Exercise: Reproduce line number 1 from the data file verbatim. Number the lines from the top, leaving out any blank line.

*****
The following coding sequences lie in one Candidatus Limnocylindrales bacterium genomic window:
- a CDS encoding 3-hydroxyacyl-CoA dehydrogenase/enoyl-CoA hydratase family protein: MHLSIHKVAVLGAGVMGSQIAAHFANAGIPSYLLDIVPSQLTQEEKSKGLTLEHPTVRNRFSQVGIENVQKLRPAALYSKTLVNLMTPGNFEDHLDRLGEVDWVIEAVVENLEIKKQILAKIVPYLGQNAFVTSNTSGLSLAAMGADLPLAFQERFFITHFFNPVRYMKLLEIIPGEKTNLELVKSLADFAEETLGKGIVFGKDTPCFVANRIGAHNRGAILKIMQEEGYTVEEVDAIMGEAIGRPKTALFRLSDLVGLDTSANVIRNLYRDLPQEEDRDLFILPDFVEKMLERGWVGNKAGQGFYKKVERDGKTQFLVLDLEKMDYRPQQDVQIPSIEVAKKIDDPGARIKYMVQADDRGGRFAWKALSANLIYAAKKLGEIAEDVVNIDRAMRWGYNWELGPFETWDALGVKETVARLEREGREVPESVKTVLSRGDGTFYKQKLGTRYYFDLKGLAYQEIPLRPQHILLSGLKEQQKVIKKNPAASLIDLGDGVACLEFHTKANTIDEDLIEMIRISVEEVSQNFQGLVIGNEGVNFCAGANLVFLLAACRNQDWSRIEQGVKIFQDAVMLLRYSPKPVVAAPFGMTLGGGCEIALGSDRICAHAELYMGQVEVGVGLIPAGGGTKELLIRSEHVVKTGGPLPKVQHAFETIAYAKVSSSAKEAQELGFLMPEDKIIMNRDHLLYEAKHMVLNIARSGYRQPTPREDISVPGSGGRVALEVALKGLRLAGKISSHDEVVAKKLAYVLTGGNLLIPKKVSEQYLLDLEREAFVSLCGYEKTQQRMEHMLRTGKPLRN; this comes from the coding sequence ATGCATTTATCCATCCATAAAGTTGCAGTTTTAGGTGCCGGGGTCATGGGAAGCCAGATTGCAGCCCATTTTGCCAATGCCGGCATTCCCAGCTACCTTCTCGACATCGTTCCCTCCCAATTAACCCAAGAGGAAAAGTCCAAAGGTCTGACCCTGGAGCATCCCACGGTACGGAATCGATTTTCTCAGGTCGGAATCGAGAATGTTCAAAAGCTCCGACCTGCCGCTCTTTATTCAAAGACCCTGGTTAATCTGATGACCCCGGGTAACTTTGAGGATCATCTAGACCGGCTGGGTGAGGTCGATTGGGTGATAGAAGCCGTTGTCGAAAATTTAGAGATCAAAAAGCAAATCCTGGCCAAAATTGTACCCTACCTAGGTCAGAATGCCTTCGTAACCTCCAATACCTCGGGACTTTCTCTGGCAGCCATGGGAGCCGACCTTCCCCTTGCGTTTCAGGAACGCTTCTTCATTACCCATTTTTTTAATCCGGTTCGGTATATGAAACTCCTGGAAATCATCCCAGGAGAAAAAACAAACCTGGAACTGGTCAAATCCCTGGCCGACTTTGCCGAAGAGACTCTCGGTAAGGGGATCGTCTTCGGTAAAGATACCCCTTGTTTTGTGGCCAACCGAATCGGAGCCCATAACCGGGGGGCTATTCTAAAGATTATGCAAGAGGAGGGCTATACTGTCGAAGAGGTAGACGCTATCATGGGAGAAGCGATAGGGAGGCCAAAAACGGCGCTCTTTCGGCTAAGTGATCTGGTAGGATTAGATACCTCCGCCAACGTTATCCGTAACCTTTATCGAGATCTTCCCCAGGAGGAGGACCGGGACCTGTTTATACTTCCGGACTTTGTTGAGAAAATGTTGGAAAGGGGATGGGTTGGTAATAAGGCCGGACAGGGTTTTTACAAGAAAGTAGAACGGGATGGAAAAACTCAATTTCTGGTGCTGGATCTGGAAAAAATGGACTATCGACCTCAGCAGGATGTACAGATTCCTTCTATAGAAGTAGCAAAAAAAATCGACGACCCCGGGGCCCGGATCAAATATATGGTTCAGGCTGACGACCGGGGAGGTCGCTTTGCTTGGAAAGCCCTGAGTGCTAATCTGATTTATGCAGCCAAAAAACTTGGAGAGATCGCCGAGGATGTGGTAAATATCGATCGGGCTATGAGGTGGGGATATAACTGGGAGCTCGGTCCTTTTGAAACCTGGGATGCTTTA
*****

The following coding sequences lie in one Candidatus Limnocylindrales bacterium genomic window: